From Earth, we see the Moon appear to change shape throughout the month, from a crescent to a Full Moon and back again. What we are seeing is part of the Moon illuminated by the Sun, depending on the position of the Earth, Moon and Sun in the sky. This is called a phase of the Moon.
The Moon orbits the Earth near to the Equator, so people in different hemispheres see the moon from a different vantage point. People in the Northern Hemisphere are standing on the opposite side of the globe to the people in the Southern Hemisphere, so in effect we are upside down to each other! So, a person from one hemisphere will think the Moon looks upside down if they go to the other hemisphere. Likewise, the way we view the Moon phases is different in each hemisphere, as shown on the charts above.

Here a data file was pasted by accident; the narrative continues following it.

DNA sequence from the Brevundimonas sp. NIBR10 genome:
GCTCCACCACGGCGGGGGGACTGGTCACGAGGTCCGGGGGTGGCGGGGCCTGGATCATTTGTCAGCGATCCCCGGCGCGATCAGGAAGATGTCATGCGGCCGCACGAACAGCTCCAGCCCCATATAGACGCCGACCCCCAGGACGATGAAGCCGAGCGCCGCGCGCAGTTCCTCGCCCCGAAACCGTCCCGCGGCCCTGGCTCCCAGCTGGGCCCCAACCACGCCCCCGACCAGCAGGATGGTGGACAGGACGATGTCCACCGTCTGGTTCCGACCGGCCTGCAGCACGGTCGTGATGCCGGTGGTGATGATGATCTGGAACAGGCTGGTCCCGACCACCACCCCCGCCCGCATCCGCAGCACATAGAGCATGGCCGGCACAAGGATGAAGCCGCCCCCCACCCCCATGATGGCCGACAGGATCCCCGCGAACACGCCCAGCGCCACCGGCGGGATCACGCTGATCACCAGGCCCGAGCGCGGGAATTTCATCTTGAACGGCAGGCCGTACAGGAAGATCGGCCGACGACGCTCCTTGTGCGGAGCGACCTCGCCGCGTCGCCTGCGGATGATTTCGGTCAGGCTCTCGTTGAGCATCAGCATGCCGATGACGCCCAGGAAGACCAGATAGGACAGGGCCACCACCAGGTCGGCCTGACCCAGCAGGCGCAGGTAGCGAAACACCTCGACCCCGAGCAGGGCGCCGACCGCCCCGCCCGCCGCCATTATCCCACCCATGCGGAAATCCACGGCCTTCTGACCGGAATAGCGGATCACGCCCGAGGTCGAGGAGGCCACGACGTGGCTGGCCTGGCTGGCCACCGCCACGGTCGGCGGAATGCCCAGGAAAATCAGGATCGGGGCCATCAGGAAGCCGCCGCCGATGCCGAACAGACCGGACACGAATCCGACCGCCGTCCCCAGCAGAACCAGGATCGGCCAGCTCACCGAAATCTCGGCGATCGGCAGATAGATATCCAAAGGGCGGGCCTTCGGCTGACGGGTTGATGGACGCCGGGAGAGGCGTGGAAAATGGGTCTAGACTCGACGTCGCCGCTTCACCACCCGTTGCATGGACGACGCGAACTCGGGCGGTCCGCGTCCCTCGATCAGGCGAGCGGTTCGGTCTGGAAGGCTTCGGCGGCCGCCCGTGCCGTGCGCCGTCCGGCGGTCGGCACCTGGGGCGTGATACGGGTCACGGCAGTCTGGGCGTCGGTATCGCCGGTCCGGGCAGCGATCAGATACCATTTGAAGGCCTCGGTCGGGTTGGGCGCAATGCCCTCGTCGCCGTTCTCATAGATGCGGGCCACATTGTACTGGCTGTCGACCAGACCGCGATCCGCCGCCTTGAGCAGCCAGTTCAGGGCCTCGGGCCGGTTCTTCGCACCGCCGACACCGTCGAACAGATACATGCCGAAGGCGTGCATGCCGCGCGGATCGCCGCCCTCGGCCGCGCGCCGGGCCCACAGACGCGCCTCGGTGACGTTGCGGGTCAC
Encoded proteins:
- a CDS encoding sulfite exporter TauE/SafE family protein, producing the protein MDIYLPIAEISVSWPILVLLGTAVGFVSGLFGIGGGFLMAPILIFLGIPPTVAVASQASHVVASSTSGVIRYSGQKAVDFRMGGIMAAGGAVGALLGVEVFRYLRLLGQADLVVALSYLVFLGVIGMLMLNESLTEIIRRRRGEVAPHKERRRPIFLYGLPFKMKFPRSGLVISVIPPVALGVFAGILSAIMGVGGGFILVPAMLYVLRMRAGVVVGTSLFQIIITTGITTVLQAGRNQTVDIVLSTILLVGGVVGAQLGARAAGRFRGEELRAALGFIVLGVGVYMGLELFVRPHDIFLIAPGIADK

When the Moon is between the Earth and the Sun the side of the Moon facing us is dark and this is called a New Moon. After the New Moon the Moon is said to be waxing, or gaining in strength or brightness. When the Moon is on the opposite side of the Earth to the Sun, the side of the Moon that we see is fully lit up and this is a Full Moon. After the Full Moon the Moon is said to be waning, or decreasing in strength or brightness. The time that the Moon takes to complete its full cycle from New Moon to New Moon is about 29.5 days or a lunar month.